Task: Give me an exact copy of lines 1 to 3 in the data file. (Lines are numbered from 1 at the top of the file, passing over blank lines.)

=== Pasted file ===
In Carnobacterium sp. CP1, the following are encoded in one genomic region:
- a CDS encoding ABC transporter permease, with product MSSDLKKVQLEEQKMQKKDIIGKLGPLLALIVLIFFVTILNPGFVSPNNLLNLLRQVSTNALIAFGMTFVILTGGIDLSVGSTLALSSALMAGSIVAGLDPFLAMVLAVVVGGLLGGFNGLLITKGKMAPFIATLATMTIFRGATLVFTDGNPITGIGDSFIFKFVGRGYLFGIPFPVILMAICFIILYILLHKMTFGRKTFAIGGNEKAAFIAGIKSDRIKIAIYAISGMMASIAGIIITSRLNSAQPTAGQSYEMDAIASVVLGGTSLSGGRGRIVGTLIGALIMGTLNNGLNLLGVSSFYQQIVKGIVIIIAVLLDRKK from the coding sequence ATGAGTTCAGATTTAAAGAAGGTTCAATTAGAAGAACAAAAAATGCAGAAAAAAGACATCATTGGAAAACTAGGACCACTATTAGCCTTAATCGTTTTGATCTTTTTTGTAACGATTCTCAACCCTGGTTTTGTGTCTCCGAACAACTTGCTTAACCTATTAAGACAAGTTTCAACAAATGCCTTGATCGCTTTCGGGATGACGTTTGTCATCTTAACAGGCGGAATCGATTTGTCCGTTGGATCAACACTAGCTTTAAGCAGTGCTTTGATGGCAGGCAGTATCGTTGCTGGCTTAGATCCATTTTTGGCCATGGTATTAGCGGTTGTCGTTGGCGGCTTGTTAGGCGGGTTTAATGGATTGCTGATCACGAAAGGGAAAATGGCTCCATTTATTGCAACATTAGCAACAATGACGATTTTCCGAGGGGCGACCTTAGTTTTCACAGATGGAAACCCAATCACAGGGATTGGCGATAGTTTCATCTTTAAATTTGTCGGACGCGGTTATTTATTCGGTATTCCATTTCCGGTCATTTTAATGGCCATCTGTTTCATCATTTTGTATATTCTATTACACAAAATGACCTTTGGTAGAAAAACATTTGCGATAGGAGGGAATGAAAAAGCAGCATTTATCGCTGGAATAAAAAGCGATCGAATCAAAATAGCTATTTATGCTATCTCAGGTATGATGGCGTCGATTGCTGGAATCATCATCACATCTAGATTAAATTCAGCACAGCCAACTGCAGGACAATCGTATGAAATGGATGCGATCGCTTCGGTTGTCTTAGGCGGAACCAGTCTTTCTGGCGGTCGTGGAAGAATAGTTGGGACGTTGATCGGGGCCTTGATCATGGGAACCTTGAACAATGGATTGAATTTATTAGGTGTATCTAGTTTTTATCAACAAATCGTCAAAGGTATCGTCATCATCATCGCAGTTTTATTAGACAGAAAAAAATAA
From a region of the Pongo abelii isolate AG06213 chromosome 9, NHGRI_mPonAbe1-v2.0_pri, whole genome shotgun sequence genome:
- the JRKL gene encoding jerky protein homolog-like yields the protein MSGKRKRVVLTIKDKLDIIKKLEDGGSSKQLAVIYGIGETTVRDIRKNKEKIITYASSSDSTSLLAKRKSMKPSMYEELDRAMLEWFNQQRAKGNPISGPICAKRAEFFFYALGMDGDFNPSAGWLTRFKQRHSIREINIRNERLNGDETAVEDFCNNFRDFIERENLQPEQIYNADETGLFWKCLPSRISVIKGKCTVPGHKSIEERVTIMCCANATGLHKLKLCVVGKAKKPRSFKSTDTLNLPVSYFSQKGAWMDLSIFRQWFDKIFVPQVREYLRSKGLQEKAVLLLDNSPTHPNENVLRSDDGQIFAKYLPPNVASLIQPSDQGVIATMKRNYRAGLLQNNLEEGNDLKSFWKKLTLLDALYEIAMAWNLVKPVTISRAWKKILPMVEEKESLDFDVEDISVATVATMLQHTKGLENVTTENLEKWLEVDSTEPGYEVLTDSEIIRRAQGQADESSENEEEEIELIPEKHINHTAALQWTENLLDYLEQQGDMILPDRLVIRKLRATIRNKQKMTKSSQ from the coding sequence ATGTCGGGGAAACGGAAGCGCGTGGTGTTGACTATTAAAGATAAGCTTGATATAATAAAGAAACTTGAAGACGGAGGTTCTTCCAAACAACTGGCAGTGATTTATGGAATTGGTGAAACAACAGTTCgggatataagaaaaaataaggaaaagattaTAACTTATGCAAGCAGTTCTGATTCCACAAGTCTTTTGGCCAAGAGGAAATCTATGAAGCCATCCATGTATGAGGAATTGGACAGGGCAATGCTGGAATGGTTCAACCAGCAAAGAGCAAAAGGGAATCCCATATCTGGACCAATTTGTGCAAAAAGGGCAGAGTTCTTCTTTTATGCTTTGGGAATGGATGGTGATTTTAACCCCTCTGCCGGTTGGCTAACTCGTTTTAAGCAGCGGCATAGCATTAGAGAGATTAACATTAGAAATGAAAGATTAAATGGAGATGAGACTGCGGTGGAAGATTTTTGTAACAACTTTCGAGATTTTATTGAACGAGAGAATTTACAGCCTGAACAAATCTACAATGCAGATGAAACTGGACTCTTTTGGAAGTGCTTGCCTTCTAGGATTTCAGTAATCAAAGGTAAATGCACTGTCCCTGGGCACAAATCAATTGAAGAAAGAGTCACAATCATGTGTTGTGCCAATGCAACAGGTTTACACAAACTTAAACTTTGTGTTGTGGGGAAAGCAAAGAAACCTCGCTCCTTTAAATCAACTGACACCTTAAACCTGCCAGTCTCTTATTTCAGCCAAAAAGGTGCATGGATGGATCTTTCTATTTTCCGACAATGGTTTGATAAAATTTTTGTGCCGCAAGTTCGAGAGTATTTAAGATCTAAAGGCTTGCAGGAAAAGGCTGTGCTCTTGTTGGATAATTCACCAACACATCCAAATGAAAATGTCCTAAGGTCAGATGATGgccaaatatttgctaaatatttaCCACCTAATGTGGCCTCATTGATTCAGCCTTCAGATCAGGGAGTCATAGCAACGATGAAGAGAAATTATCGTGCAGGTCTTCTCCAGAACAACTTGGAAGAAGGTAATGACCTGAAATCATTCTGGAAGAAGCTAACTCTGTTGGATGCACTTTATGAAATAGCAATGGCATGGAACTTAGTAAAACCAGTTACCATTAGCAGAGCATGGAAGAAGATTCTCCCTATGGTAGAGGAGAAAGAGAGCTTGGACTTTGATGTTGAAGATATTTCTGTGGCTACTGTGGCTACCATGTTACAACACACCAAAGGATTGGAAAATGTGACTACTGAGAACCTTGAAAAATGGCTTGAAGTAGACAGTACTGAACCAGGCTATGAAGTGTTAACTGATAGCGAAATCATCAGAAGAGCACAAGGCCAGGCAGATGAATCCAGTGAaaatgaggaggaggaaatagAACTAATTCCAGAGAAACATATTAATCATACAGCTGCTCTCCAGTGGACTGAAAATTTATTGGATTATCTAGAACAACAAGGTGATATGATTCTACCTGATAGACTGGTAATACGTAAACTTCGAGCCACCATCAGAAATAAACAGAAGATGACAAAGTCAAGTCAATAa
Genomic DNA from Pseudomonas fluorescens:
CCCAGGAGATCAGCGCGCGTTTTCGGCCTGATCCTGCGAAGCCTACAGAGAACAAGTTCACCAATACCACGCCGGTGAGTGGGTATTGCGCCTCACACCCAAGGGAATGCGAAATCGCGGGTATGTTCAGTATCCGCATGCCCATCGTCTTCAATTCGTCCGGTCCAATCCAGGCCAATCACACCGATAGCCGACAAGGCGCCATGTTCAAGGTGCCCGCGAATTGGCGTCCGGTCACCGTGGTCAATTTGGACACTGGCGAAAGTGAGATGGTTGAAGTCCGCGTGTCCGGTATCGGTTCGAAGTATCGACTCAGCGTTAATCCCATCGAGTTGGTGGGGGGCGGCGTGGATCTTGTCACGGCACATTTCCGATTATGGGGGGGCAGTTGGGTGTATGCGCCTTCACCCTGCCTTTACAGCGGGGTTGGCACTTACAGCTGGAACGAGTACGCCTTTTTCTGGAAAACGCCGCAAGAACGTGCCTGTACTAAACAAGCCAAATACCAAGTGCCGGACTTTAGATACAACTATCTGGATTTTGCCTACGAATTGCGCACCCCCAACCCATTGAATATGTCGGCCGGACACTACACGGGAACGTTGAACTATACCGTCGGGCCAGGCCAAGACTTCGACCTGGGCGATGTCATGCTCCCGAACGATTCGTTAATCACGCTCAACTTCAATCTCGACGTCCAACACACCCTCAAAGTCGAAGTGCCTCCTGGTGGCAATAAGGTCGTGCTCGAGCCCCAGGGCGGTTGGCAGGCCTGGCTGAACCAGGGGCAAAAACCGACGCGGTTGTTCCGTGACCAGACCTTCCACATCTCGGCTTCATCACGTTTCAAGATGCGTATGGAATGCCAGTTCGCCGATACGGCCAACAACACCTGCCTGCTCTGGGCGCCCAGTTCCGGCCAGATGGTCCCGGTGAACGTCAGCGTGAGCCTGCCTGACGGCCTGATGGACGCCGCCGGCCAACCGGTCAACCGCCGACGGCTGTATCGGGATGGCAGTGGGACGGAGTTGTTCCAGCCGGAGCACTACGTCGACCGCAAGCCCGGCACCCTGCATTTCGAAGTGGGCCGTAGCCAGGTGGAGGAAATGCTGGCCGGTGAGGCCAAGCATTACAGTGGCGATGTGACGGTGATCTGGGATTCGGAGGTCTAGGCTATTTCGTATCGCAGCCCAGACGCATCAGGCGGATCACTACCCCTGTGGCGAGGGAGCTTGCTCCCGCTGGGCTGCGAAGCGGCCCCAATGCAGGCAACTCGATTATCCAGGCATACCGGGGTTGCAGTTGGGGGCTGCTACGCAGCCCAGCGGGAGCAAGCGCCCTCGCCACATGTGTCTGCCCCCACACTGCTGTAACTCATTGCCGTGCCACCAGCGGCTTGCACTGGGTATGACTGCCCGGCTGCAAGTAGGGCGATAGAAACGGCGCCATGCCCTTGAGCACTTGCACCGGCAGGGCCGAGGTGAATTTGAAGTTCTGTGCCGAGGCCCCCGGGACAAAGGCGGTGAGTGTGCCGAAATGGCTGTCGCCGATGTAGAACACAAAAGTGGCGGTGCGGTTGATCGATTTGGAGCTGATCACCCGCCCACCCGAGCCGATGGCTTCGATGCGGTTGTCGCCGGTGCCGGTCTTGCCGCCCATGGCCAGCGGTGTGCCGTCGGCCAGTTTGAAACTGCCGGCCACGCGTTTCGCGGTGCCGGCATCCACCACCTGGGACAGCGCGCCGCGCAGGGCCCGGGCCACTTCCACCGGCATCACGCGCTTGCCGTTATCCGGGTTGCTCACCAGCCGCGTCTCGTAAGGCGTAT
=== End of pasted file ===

In Carnobacterium sp. CP1, the following are encoded in one genomic region:
- a CDS encoding ABC transporter permease, with product MSSDLKKVQLEEQKMQKKDIIGKLGPLLALIVLIFFVTILNPGFVSPNNLLNLLRQVSTNALIAFGMTFVILTGGIDLSVGSTLALSSALMAGSIVAGLDPFLAMVLAVVVGGLLGGFNGLLITKGKMAPFIATLATMTIFRGATLVFTDGNPITGIGDSFIFKFVGRGYLFGIPFPVILMAICFIILYILLHKMTFGRKTFAIGGNEKAAFIAGIKSDRIKIAIYAISGMMASIAGIIITSRLNSAQPTAGQSYEMDAIASVVLGGTSLSGGRGRIVGTLIGALIMGTLNNGLNLLGVSSFYQQIVKGIVIIIAVLLDRKK from the coding sequence ATGAGTTCAGATTTAAAGAAGGTTCAATTAGAAGAACAAAAAATGCAGAAAAAAGACATCATTGGAAAACTAGGACCACTATTAGCCTTAATCGTTTTGATCTTTTTTGTAACGATTCTCAACCCTGGTTTTGTGTCTCCGAACAACTTGCTTAACCTATTAAGACAAGTTTCAACAAATGCCTTGATCGCTTTCGGGATGACGTTTGTCATCTTAACAGGCGGAATCGATTTGTCCGTTGGATCAACACTAGCTTTAAGCAGTGCTTTGATGGCAGGCAGTATCGTTGCTGGCTTAGATCCATTTTTGGCCATGGTATTAGCGGTTGTCGTTGGCGGCTTGTTAGGCGGGTTTAATGGATTGCTGATCACGAAAGGGAAAATGGCTCCATTTATTGCAACATTAGCAACAATGACGATTTTCCGAGGGGCGACCTTAGTTTTCACAGATGGAAACCCAATCACAGGGATTGGCGATAGTTTCATCTTTAAATTTGTCGGACGCGGTTATTTATTCGGTATTCCATTTCCGGTCATTTTAATGGCCATCTGTTTCATCATTTTGTATATTCTATTACACAAAATGACCTTTGGTAGAAAAACATTTGCGATAGGAGGGAATGAAAAAGCAGCATTTATCGCTGGAATAAAAAGCGATCGAATCAAAATAGCTATTTATGCTATCTCAGGTATGATGGCGTCGATTGCTGGAATCATCATCACATCTAGATTAAATTCAGCACAGCCAACTGCAGGACAATCGTATGAAATGGATGCGATCGCTTCGGTTGTCTTAGGCGGAACCAGTCTTTCTGGCGGTCGTGGAAGAATAGTTGGGACGTTGATCGGGGCCTTGATCATGGGAACCTTGAACAATGGATTGAATTTATTAGGTGTATCTAGTTTTTATCAACAAATCGTCAAAGGTATCGTCATCATCATCGCAGTTTTATTAGACAGAAAAAAATAA
From a region of the Pongo abelii isolate AG06213 chromosome 9, NHGRI_mPonAbe1-v2.0_pri, whole genome shotgun sequence genome: